Ice dams can form on roofs after a heavy snowfall and can cause serious damage to your home if you do not take precautions. Heat from the attic causes the snow to melt, but the water does not flow off the roof. Instead, the water refreezes when it reaches the cold edges of the roof. Eventually, a mound of ice forms and meltwater pools there. This water seeps back under the shingles as far as 10 feet, drips into the soffits that overhang the walls, and penetrates the structure.
The worst part is that you probably won’t realize something is wrong until you see water stains around windows or doors, peeling paint, or rust spots after the water oxidized the metal in nails, screws, or fasteners. Often times, water also causes mold and mildew issues which can cost tens of thousands of dollars to remedy, never mind the hassle.
Fortunately, ice dams are relatively easy to prevent. Since a warm attic melts the snow, one of the first lines of defense against ice dams is a cold attic. If the attic in your home is warm, you need to stop heat from reaching it. It will also lower your heating bill, because you’ll only heat your living area.
Plug the Gaps
Access your attic and plug all leaks using spray foam, caulk, or insulation. If you have an attic hatch, you should cover it with a cap made from foil-faced foam board and aluminum tape.
Ensure your gas, oil or propane-fired water heaters and furnaces vent properly to avoid deadly carbon monoxide fumes. Kitchen and bathroom ducts and dryer vents should vent through the walls or roof, not the soffit.
Top Up Insulation
Check to make sure that you have sufficient insulation in your attic. According to Energystar.gov, if your insulation is just level with or below your floor joists you should add more. The recommended level is R-38, or an even layer of about 10 to 14 inches. You can use fiberglass batts without backing, but blown-in cellulose and fiberglass leaves fewer gaps. Do not block air vents.
Ventilation in the attic draws in cold air and pushes warm air out. This cools the attic so ice dams do not form. You need a minimum of a 1 sq. ft. vent per 300 sq. ft. of attic floor area. This usually translates to an 8 x 16-in. vent in every other rafter space in the soffit or a strip vent along the length. You will also need a ridge vent along the peak. Consider hiring a professional, especially for odd-shaped roofs. The work is dangerous and you may not have the equipment or expertise to safely tackle it yourself.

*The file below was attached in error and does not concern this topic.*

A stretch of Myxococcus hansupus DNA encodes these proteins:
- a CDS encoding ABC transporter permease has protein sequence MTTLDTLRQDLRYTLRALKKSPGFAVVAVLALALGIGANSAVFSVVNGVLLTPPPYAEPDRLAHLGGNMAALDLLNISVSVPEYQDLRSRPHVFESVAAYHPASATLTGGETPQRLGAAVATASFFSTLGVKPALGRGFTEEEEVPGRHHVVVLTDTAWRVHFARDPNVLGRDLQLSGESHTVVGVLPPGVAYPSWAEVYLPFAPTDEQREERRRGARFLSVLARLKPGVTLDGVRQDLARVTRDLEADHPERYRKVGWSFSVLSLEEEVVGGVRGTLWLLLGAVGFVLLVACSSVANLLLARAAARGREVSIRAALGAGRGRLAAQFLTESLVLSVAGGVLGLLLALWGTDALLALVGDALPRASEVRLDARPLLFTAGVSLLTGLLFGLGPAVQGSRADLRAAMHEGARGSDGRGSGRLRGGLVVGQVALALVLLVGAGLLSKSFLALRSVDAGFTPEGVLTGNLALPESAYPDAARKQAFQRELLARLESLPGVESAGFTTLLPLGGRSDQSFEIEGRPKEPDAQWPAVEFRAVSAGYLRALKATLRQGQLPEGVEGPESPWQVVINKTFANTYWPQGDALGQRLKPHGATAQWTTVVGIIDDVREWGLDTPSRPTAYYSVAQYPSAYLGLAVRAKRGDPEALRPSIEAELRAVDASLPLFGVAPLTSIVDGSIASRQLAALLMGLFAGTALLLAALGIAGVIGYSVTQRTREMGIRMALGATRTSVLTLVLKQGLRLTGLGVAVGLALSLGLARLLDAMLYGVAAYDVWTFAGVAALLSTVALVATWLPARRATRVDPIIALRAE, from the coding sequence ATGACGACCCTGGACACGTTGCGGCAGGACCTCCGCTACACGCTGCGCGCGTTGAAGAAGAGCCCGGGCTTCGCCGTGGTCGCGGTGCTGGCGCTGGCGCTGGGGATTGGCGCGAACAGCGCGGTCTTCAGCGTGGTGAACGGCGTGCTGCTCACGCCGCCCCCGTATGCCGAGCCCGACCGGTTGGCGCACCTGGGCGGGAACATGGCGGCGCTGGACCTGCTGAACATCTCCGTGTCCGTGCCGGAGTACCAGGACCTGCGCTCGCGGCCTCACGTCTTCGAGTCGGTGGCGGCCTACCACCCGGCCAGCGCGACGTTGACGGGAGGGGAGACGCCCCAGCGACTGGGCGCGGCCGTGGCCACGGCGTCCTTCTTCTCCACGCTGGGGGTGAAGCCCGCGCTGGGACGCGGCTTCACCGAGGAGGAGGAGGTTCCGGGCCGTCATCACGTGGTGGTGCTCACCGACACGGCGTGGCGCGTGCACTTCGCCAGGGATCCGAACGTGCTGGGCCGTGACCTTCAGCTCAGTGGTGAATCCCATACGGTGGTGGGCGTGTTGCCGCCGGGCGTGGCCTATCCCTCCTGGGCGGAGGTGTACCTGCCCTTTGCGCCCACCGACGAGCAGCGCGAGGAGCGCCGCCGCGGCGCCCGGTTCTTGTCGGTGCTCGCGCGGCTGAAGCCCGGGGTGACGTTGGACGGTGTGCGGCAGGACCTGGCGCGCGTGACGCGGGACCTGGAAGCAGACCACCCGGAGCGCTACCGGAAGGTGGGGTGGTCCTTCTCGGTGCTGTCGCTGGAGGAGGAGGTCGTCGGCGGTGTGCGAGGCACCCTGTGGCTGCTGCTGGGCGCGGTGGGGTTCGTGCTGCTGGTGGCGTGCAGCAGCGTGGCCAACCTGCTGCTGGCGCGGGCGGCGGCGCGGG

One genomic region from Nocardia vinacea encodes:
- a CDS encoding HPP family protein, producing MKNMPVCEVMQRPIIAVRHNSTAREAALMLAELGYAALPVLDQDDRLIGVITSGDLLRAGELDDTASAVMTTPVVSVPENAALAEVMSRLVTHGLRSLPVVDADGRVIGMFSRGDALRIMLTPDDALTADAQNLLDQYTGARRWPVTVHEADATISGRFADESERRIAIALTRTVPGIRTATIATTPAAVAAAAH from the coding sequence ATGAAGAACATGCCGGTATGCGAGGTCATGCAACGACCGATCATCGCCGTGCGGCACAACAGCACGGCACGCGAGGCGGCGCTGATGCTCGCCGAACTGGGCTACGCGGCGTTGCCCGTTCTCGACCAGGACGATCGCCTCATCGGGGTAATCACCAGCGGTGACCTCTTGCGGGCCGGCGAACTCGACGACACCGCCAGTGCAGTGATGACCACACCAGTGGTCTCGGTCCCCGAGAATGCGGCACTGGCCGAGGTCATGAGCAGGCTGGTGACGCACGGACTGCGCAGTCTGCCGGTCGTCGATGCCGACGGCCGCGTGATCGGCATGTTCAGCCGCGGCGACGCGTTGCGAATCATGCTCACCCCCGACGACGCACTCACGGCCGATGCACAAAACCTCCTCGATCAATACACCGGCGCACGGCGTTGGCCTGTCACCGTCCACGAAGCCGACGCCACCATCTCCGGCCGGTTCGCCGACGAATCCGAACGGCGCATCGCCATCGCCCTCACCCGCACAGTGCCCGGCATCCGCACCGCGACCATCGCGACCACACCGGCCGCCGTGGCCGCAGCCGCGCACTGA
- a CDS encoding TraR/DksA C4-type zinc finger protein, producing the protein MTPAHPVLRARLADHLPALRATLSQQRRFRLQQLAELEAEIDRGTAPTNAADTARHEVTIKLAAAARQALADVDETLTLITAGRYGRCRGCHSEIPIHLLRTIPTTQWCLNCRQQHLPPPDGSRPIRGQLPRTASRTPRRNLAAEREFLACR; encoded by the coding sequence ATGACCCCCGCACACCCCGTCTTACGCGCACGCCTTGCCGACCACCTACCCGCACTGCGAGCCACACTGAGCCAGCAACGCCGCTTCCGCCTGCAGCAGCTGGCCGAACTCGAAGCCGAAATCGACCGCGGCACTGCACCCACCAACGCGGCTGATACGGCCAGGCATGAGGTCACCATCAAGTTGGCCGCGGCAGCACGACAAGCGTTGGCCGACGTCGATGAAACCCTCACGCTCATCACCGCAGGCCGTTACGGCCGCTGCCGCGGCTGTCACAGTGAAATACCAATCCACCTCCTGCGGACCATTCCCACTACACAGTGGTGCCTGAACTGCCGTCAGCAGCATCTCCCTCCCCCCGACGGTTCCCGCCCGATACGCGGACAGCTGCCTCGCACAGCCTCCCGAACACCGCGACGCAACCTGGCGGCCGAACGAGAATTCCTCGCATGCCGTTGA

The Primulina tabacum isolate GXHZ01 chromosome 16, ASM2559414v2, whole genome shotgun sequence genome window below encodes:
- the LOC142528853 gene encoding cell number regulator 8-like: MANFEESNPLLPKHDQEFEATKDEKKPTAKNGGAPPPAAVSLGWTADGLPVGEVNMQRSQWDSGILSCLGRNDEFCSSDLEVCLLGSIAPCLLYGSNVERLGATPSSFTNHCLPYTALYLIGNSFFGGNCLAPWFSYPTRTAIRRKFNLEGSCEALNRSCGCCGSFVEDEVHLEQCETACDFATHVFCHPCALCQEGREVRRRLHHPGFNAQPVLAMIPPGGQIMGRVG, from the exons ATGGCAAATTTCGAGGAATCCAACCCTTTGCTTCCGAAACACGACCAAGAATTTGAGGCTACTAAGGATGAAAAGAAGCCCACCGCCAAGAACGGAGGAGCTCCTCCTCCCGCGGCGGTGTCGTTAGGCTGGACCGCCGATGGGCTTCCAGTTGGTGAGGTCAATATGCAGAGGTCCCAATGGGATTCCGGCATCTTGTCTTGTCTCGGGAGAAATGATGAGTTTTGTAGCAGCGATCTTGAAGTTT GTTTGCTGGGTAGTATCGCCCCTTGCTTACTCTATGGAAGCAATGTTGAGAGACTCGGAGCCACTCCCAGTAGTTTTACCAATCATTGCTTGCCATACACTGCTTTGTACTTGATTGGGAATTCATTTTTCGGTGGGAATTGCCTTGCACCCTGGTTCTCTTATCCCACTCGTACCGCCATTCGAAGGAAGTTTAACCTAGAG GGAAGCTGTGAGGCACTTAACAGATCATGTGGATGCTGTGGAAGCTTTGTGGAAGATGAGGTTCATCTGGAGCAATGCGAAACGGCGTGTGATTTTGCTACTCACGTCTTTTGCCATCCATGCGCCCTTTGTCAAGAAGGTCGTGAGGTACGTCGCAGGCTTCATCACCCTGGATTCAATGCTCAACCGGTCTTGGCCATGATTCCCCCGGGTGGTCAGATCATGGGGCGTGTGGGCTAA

Install Ice & Water Barrier When Re-Roofing
If it’s time for a new roof on your home, ask your contractor about an adhesive ice and water barrier. It’s a special underlayment around the edge of the roof that prevents water from seeping into the structure.
Rake Off Snow
If you live in a single story home, you can buy an aluminum snow rake with a telescoping handle. When you remove the snow, it can’t melt or form an ice dam. However, you need to tread gently on brittle roof shingles or you could cause damage.
Install Heat Cables
If all else fails, you can mount heat cables in a zigzag pattern to the edge of your home’s roof and a downspout. These cables plug into an outdoor GFCI receptacle and melt the ice dam, but you must ensure the meltwater drains towards the heated downspout. Otherwise, the water will freeze again.
Steam It Off
If you notice an ice dam you can hire a roofing company to steam it off. They use a machine like a pressure washer with hot water. It will eliminate the immediate problem, but not what causes it. You’ll still need to prevent more ice dams.
Don’t ignore ice on the roof. Discover what’s causing it and remedy it. Removing and preventing ice dams can help you avoid costly damage to your home, an insurance claim, and increased home insurance premiums.